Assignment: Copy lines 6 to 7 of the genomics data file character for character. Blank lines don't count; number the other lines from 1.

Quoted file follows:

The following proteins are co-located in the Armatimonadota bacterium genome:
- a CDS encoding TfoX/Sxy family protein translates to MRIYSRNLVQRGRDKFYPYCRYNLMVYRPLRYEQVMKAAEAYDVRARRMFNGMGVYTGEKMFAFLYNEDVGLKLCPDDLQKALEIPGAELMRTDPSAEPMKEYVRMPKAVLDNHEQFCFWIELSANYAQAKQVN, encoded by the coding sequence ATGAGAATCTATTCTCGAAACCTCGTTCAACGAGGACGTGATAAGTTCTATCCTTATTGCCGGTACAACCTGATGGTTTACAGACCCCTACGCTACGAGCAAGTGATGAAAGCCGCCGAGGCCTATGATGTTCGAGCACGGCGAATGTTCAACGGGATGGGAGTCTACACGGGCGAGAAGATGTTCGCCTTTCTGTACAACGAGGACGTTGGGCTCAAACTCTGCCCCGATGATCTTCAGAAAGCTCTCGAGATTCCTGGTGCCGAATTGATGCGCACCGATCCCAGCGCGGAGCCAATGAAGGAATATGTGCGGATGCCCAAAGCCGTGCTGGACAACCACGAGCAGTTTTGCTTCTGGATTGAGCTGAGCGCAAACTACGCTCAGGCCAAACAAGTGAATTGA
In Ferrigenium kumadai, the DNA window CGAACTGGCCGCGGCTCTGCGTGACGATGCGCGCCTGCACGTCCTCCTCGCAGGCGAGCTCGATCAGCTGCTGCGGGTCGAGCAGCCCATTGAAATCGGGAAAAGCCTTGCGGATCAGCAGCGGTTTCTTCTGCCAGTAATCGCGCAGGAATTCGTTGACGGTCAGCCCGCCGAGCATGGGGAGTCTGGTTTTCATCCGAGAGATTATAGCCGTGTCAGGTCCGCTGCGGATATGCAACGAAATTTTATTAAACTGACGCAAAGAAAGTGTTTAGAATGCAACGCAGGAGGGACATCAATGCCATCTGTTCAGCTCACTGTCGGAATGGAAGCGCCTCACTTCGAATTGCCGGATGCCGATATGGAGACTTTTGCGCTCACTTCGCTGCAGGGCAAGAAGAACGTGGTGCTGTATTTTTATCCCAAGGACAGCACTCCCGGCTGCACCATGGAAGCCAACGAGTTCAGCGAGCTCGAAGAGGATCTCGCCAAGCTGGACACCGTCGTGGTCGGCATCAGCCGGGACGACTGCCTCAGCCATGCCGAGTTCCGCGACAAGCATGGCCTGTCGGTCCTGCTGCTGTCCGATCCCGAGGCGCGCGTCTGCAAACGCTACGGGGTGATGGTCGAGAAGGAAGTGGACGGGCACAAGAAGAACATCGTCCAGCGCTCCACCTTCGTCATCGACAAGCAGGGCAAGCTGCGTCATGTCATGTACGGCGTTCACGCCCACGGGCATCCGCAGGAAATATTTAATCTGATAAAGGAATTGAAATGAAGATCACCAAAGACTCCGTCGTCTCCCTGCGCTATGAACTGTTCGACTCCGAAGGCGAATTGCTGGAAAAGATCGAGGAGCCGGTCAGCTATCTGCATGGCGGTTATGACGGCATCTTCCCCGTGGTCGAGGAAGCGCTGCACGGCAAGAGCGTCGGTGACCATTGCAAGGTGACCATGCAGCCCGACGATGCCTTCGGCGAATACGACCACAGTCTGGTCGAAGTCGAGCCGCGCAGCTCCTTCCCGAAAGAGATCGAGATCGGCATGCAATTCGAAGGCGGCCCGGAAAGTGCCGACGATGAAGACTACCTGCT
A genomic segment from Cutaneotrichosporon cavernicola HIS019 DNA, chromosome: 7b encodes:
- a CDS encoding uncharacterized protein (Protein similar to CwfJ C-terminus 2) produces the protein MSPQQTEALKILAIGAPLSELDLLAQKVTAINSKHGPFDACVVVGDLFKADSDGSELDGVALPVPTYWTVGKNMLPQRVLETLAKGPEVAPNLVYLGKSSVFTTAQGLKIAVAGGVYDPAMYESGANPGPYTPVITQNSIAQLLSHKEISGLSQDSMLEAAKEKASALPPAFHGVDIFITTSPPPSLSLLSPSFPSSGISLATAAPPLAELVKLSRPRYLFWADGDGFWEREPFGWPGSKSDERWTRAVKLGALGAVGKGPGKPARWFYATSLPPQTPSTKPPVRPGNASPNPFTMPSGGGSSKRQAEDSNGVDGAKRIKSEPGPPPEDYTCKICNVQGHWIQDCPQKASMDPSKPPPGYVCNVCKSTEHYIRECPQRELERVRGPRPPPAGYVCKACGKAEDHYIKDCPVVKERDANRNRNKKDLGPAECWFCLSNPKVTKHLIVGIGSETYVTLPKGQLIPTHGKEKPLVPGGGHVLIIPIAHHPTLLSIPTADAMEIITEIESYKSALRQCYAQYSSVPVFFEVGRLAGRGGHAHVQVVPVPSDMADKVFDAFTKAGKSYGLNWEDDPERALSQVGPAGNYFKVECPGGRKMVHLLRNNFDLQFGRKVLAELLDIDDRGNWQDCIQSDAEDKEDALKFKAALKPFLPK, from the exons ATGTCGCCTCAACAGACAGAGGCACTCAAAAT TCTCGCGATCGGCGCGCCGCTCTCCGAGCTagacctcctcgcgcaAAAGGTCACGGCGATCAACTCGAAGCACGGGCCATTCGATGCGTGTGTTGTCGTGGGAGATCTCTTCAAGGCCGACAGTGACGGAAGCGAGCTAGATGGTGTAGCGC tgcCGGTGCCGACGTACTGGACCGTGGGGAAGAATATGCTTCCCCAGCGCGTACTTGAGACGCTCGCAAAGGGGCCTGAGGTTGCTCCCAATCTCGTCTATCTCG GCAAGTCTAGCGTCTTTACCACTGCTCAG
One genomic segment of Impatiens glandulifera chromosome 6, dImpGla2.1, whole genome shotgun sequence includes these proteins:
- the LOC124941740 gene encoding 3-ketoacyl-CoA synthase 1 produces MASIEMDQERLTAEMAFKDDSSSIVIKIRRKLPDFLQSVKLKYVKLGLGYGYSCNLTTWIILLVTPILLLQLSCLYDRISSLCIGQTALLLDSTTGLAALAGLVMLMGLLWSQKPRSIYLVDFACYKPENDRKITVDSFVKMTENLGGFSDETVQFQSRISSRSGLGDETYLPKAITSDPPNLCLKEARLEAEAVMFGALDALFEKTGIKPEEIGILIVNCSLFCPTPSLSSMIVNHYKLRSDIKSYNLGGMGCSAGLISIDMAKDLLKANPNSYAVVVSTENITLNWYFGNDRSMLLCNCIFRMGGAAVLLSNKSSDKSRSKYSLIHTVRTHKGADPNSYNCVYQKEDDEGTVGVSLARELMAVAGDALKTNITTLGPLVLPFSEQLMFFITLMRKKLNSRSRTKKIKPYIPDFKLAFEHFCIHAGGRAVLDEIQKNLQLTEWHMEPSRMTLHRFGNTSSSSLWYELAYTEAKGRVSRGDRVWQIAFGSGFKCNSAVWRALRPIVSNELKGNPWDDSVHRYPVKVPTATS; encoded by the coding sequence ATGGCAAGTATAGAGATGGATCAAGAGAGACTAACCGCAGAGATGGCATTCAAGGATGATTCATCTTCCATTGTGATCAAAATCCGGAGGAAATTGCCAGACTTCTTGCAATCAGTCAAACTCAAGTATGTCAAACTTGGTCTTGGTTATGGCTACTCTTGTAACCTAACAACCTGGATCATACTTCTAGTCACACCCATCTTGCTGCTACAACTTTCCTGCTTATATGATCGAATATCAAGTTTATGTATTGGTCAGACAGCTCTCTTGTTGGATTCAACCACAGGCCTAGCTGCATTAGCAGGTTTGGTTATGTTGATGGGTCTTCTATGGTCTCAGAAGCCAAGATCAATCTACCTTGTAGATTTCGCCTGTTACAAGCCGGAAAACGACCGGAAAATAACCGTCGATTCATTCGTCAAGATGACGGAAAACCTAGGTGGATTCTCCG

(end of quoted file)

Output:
One genomic segment of Impatiens glandulifera chromosome 6, dImpGla2.1, whole genome shotgun sequence includes these proteins:
- the LOC124941740 gene encoding 3-ketoacyl-CoA synthase 1 produces MASIEMDQERLTAEMAFKDDSSSIVIKIRRKLPDFLQSVKLKYVKLGLGYGYSCNLTTWIILLVTPILLLQLSCLYDRISSLCIGQTALLLDSTTGLAALAGLVMLMGLLWSQKPRSIYLVDFACYKPENDRKITVDSFVKMTENLGGFSDETVQFQSRISSRSGLGDETYLPKAITSDPPNLCLKEARLEAEAVMFGALDALFEKTGIKPEEIGILIVNCSLFCPTPSLSSMIVNHYKLRSDIKSYNLGGMGCSAGLISIDMAKDLLKANPNSYAVVVSTENITLNWYFGNDRSMLLCNCIFRMGGAAVLLSNKSSDKSRSKYSLIHTVRTHKGADPNSYNCVYQKEDDEGTVGVSLARELMAVAGDALKTNITTLGPLVLPFSEQLMFFITLMRKKLNSRSRTKKIKPYIPDFKLAFEHFCIHAGGRAVLDEIQKNLQLTEWHMEPSRMTLHRFGNTSSSSLWYELAYTEAKGRVSRGDRVWQIAFGSGFKCNSAVWRALRPIVSNELKGNPWDDSVHRYPVKVPTATS; encoded by the coding sequence ATGGCAAGTATAGAGATGGATCAAGAGAGACTAACCGCAGAGATGGCATTCAAGGATGATTCATCTTCCATTGTGATCAAAATCCGGAGGAAATTGCCAGACTTCTTGCAATCAGTCAAACTCAAGTATGTCAAACTTGGTCTTGGTTATGGCTACTCTTGTAACCTAACAACCTGGATCATACTTCTAGTCACACCCATCTTGCTGCTACAACTTTCCTGCTTATATGATCGAATATCAAGTTTATGTATTGGTCAGACAGCTCTCTTGTTGGATTCAACCACAGGCCTAGCTGCATTAGCAGGTTTGGTTATGTTGATGGGTCTTCTATGGTCTCAGAAGCCAAGATCAATCTACCTTGTAGATTTCGCCTGTTACAAGCCGGAAAACGACCGGAAAATAACCGTCGATTCATTCGTCAAGATGACGGAAAACCTAGGTGGATTCTCCG